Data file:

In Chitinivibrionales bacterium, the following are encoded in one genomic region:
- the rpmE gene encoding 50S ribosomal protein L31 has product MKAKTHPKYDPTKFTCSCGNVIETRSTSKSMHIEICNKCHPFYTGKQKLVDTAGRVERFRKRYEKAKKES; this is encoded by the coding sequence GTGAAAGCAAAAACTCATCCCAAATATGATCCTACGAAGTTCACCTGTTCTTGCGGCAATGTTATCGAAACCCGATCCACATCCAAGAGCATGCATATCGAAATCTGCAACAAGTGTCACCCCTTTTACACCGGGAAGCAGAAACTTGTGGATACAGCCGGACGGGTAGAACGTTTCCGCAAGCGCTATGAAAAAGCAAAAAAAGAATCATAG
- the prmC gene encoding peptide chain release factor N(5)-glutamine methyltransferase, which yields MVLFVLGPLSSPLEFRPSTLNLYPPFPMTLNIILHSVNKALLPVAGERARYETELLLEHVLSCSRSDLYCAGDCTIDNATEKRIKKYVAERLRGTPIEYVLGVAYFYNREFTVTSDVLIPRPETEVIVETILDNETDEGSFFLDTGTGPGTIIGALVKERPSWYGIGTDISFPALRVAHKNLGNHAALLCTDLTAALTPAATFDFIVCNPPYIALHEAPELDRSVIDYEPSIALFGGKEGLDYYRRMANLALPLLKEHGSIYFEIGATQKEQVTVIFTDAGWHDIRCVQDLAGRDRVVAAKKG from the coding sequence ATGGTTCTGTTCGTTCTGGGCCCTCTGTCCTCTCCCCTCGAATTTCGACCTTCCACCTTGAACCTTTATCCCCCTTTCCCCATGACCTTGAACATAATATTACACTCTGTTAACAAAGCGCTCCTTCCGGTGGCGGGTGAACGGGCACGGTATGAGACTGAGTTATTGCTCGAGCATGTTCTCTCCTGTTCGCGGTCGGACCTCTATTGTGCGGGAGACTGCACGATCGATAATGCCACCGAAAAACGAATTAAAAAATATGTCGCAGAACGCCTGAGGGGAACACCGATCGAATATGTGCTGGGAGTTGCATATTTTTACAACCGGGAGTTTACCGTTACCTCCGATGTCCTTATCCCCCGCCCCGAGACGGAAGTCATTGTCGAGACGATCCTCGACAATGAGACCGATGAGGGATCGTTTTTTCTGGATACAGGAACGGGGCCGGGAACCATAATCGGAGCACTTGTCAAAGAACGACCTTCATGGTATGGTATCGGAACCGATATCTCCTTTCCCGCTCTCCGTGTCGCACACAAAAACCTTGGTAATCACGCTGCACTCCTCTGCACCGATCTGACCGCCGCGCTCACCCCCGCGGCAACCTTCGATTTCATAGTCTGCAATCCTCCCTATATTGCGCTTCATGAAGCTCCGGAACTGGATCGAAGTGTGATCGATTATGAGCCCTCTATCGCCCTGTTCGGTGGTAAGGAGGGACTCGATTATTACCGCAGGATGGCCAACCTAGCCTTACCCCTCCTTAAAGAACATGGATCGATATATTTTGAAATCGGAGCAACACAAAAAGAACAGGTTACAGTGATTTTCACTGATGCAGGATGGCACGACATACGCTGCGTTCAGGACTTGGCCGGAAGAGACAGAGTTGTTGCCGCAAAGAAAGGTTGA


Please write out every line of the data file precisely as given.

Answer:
In Chitinivibrionales bacterium, the following are encoded in one genomic region:
- the rpmE gene encoding 50S ribosomal protein L31 has product MKAKTHPKYDPTKFTCSCGNVIETRSTSKSMHIEICNKCHPFYTGKQKLVDTAGRVERFRKRYEKAKKES; this is encoded by the coding sequence GTGAAAGCAAAAACTCATCCCAAATATGATCCTACGAAGTTCACCTGTTCTTGCGGCAATGTTATCGAAACCCGATCCACATCCAAGAGCATGCATATCGAAATCTGCAACAAGTGTCACCCCTTTTACACCGGGAAGCAGAAACTTGTGGATACAGCCGGACGGGTAGAACGTTTCCGCAAGCGCTATGAAAAAGCAAAAAAAGAATCATAG
- the prmC gene encoding peptide chain release factor N(5)-glutamine methyltransferase, which yields MVLFVLGPLSSPLEFRPSTLNLYPPFPMTLNIILHSVNKALLPVAGERARYETELLLEHVLSCSRSDLYCAGDCTIDNATEKRIKKYVAERLRGTPIEYVLGVAYFYNREFTVTSDVLIPRPETEVIVETILDNETDEGSFFLDTGTGPGTIIGALVKERPSWYGIGTDISFPALRVAHKNLGNHAALLCTDLTAALTPAATFDFIVCNPPYIALHEAPELDRSVIDYEPSIALFGGKEGLDYYRRMANLALPLLKEHGSIYFEIGATQKEQVTVIFTDAGWHDIRCVQDLAGRDRVVAAKKG from the coding sequence ATGGTTCTGTTCGTTCTGGGCCCTCTGTCCTCTCCCCTCGAATTTCGACCTTCCACCTTGAACCTTTATCCCCCTTTCCCCATGACCTTGAACATAATATTACACTCTGTTAACAAAGCGCTCCTTCCGGTGGCGGGTGAACGGGCACGGTATGAGACTGAGTTATTGCTCGAGCATGTTCTCTCCTGTTCGCGGTCGGACCTCTATTGTGCGGGAGACTGCACGATCGATAATGCCACCGAAAAACGAATTAAAAAATATGTCGCAGAACGCCTGAGGGGAACACCGATCGAATATGTGCTGGGAGTTGCATATTTTTACAACCGGGAGTTTACCGTTACCTCCGATGTCCTTATCCCCCGCCCCGAGACGGAAGTCATTGTCGAGACGATCCTCGACAATGAGACCGATGAGGGATCGTTTTTTCTGGATACAGGAACGGGGCCGGGAACCATAATCGGAGCACTTGTCAAAGAACGACCTTCATGGTATGGTATCGGAACCGATATCTCCTTTCCCGCTCTCCGTGTCGCACACAAAAACCTTGGTAATCACGCTGCACTCCTCTGCACCGATCTGACCGCCGCGCTCACCCCCGCGGCAACCTTCGATTTCATAGTCTGCAATCCTCCCTATATTGCGCTTCATGAAGCTCCGGAACTGGATCGAAGTGTGATCGATTATGAGCCCTCTATCGCCCTGTTCGGTGGTAAGGAGGGACTCGATTATTACCGCAGGATGGCCAACCTAGCCTTACCCCTCCTTAAAGAACATGGATCGATATATTTTGAAATCGGAGCAACACAAAAAGAACAGGTTACAGTGATTTTCACTGATGCAGGATGGCACGACATACGCTGCGTTCAGGACTTGGCCGGAAGAGACAGAGTTGTTGCCGCAAAGAAAGGTTGA